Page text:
Equal Employment Opportunity Commission v. Beverage Distributors Company, LLC

Filing 54

ORDER denying 27 Motion for Summary Judgment by Judge Christine M. Arguello on 12/7/12.(dkals, )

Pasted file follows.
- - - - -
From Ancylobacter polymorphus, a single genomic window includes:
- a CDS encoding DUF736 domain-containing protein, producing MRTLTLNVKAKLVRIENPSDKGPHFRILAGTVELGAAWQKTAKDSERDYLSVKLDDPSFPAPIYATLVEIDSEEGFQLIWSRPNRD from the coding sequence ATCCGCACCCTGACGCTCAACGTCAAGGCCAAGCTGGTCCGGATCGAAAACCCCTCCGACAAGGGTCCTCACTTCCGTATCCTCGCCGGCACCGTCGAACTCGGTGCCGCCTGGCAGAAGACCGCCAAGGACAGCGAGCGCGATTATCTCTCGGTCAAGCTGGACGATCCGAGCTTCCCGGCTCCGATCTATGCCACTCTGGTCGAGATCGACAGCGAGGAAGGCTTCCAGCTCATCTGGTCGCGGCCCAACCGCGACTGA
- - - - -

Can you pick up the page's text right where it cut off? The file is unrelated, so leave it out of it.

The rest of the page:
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IN THE UNITED STATES DISTRICT COURT FOR THE DISTRICT OF COLORADO Judge Christine M. Arguello Civil Action No. 11-cv-02557-CMA-CBS EQUAL EMPLOYMENT OPPORTUNITY COMMISSION Plaintiff, v. BEVERAGE DISTRIBUTORS COMPANY, LLC, Defendant. ORDER DENYING DEFENDANT’S MOTION FOR SUMMARY JUDGMENT This matter is before the Court on Defendant Beverage Distributors Company, LLC’s (“Defendant”) Motion for Summary Judgment, filed on August 17, 2012. (Doc. # 27.) Pursuant to its Complaint (Doc. # 1), Plaintiff Equal Employment Opportunity Commission (“Plaintiff”), on behalf of Mike Sungaila, brings two claims for relief. Plaintiff alleges that Defendant discriminated against Mr. Sungaila in violation of the Americans with Disabilities Act (“ADA”) by refusing to hire him as a Night Warehouse Associate because of his disability, its perception of him as disabled, or his record of disability. Additionally, Plaintiff alleges that Defendant violated Section 102(d) of the ADA by improperly requiring Mr. Sungaila to take a medical exam and utilizing the results of that exam to deny him employment. (Doc. # 49 at 2.) In the instant motion, Defendant requests that the Court grant summary judgment against Plaintiff on these two claims. Plaintiff responded on September 17, 2012, and Defendant replied on October 10, 2012. (Doc. ## 36, 47.) To establish a claim under the ADA, the plaintiff must show that he is “an individual with a disability who, with or without reasonable accommodation, can perform the essential functions of the employment position that such individual holds or desires.” 42 U.S.C. § 12111(8). Defendant does not dispute that Mr. Sungaila is disabled and, for purposes of this motion at least, does not appear to dispute that Mr. Sungaila could perform the essential functions of the Night Warehouse Associate position. Defendant contends, however, that Mr. Sungaila could not perform the essential functions of that position safely due to his disability. Specifically, Defendant invokes the “direct threat” defense codified at 42 U.S.C. § 12113(b). Section 12113(b) provides that “qualification standards may include a requirement that an individual shall not pose a direct threat to the health or safety of other individuals in the workplace.” Id. (internal quotation marks omitted). An EEOC regulation, which is entitled to substantial deference,1 defines direct threat as “a significant risk of substantial harm to the health or safety of the individual or others that cannot be eliminated or reduced by reasonable accommodation.” 29 C.F.R. § 1630.2(r). It further provides: The determination that an individual poses a “direct threat” shall be based on an individualized assessment of the individual’s present ability to safely perform the essential functions of the job. This assessment shall be 1 See Jarvis v. Potter, 500 F.3d 1113, 1121 (10th Cir. 2007). 2 based on a reasonable medical judgment that relies on the most current medical knowledge and/or on the best available objective evidence. In determining whether an individual would pose a direct threat, the factors to be considered include: (1) The duration of the risk; (2) The nature and severity of the potential harm; (3) The likelihood that the potential harm will occur; and (4) The imminence of the potential harm. Id. The employer bears the burden of proving the direct threat defense.2 See Jarvis v. Potter, 500 F.3d 1113, 1122 (10th Cir. 2007). To evaluate an employer’s direct threat defense, the fact-finder does not independently assess whether it believes the employee posed a direct threat, nor does it accept the defense simply because the employer acted in good faith in deciding the employee posed such a threat. Id. Rather, “the fact-finder’s role is to determine whether the employer’s decision was objectively reasonable.” Id. Although there does not appear to be any dispute as to whether Defendant maintained a good faith belief that Mr. Sungaila was a threat to himself, there are genuine issues of material fact as to whether Defendant’s determination was objectively reasonable. For example, the severity of Mr. Sungaila’s disability, the essential functions of the Night Warehouse Associate position, and whether any reasonable accommodations could have been 2 The Tenth Circuit has recognized a narrow exception to this general rule: “[W]here the essential job duties necessarily implicate the safety of others, then the burden may be on the plaintiff to show that she can perform those functions without endangering others.” McKenzie v. Benton, 388 F.3d 1342, 1354 (10th Cir. 2004) (brackets omitted). Here, Defendant only argues that Plaintiff was a threat to himself, not to others. Moreover, the essential duties of a warehouse worker do not “necessarily implicate the safety of others.” Id. Thus, the burdenshifting exception does not apply in this case. 3 made for Mr. Sungaila are all very much in dispute.3 As such, summary disposition is inappropriate in this case. Accordingly, it is ORDERED that Defendant’s Motion for Summary Judgment (Doc. # 27) is DENIED. DATED: December 07 , 2012 BY THE COURT: _______________________________ CHRISTINE M. ARGUELLO United States District Judge 3 In its Reply, Defendant accuses Plaintiff of distorting the factual record in order to create sham disputes of fact. The Court has carefully sifted through the evidentiary record and disagrees with Defendant’s characterization of Plaintiff’s Response. Although there are instances where Plaintiff has taken some liberties with the factual record, the same critique can be leveled at Defendant. For example, in its Motion, Defendant discussed the need for warehouse employees to move from one function to another. Citing deposition testimony from Robert H. Pieron, Plaintiff responded that there is always at least one employee working each job function. In its Reply, Defendant asserts that Mr. Pieron’s deposition testimony “says no such thing.” (Doc. # 47 at 4.) In his deposition, Mr. Pieron was asked the question: “and throughout the night shift, is there always at least one employee working each of the job functions in the warehouse?” Mr. Pieron responded “no.” (Doc. # 36-16 at 81:8-11.) Standing alone, this certainly contradicts Plaintiff’s response. But the Court is not so naive to believe that Defendant’s omission of the remainder of Mr. Pieron’s testimony was mere accident. Immediately after saying “no,” Mr. Pieron clarified that he misunderstood the question, and testified that there is always someone loading the truck, always someone working in the mezzanine, always somebody working on the bottle line. (Id. at 81:12-22.) Thus, Mr. Pieron’s deposition testimony supports Plaintiff’s factual response, and it is Defendant that is guilty of playing fast and loose with the record evidence. 4